Another substantive barrier to utility is real-time integration of AI with experimental workflows. Even with accessible and interpretable AI, the high-volume data acquisition from automated and remote experiments is creating a necessity for on-the-fly monitoring and model predictions. As experiments are commonly programmed to run ahead of time, measurements will continue indefinitely or on a fixed schedule, unless interrupted by the experimenter. These naively automated experiments suffer from several common pitfalls, including: allocating excessive measurement time to uninteresting samples, neglecting pivotal changes in the experiment and continuing measurements during operational failures. Real-time monitoring would solve these challenges by enabling researchers (or algorithms) to re-allocate measurement time to promising samples or parameters on-the-fly, as well as to stop or revisit an experiment that is not producing a fruitful measurement. The initial steps toward this monitoring have been implemented as data reduction techniques that operate on raw data streams using analytical or empirical computation. These techniques take a high dimensional data stream (2-d, 3-d, time series, etc.) and reduce it to a lower dimensional and interpretable signal.15,16 Given the surge of new techniques and accessible software frameworks for developing AI models,17–19 more general interfaces are necessary to enable the growing suite of AI tools to be accessible at beamlines.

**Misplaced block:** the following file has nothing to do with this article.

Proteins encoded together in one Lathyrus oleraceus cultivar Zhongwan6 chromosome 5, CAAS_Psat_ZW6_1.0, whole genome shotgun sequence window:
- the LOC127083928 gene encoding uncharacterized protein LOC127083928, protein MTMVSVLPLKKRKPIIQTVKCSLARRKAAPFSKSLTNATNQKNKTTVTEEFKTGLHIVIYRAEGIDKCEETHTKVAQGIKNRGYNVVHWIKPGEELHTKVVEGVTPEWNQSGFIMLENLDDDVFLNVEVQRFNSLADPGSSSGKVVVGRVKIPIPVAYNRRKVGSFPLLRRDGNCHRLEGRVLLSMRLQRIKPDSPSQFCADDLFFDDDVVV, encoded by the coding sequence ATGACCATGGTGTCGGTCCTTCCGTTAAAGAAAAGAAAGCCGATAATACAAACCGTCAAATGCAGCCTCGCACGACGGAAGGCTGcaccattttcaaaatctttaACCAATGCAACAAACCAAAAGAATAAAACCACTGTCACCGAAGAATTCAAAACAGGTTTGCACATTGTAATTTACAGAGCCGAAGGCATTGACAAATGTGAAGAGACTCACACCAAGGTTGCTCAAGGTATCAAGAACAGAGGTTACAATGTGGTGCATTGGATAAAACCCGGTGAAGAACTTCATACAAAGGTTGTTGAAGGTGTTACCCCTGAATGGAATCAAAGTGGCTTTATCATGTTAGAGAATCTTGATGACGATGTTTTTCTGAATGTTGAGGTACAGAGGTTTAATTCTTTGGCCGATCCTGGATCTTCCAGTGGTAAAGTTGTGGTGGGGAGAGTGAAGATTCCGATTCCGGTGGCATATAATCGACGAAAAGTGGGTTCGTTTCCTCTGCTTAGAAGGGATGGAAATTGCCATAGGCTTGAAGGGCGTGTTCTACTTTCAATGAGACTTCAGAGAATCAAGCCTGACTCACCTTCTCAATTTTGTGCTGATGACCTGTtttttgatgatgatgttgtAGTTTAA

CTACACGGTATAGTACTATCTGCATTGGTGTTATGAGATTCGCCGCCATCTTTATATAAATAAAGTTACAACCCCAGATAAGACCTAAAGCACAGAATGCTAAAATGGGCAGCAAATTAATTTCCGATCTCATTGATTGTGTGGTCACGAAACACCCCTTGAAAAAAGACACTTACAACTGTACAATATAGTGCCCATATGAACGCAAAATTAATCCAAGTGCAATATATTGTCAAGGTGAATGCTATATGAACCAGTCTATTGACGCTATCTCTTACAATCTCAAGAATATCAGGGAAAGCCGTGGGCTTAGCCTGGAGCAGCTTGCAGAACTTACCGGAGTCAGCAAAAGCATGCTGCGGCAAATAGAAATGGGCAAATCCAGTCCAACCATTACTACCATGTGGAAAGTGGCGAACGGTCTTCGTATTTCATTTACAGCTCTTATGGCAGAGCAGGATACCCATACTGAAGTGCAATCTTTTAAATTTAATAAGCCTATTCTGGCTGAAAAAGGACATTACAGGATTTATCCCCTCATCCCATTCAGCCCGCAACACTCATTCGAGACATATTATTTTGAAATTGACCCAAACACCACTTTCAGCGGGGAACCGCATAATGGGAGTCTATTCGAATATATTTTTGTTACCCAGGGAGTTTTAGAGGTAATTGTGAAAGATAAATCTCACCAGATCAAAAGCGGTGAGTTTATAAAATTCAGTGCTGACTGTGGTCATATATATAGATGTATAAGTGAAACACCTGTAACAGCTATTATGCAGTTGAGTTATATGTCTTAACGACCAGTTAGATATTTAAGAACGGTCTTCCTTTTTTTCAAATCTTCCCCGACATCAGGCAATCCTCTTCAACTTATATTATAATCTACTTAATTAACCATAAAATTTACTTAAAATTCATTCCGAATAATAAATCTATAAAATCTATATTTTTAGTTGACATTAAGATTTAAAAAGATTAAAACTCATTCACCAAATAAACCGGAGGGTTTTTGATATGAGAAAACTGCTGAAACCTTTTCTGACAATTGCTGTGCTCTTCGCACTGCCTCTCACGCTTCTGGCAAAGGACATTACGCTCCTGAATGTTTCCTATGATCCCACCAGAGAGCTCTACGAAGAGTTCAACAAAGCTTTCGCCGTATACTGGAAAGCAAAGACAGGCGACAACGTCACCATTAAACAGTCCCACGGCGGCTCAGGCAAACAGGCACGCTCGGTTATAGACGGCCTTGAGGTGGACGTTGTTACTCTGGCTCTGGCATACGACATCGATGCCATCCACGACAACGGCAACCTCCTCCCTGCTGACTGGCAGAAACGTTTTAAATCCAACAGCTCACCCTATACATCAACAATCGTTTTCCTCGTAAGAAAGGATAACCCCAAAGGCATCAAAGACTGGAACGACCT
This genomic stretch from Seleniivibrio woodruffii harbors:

It is worth defining what exactly is the relationship between AI, ML, deep learning, and other learning methods. Artificial intelligence is an overarching term for any technique used to have machines imitate or approximate human intelligence and behavior.3 A subset of these techniques falls under the definition of machine learning, which is essentially applied statistics for making accurate predictions. To this end, a simple and common form of ML is linear regression: fitting a line to a set of points, to subsequently use that line as a prediction for new points. The line of best fit serves as a ML model for the function of those points, to be validated when applied to new data. A particularly strong model will be predictive for new data beyond the domain of the initial training data (i.e. extrapolative). More complex statistical models exist, and these make up the toolkit of ML. A subset of these models are considered ‘deep’ models, which are capable of learning new mappings between ordinate spaces by using multiple layers that progressively extract higher-level features from the raw data.3 Critical to scientist are the kinds of data the model consumes, and the nature and uncertainty of outputs, inference, visualizations, or directives it produces.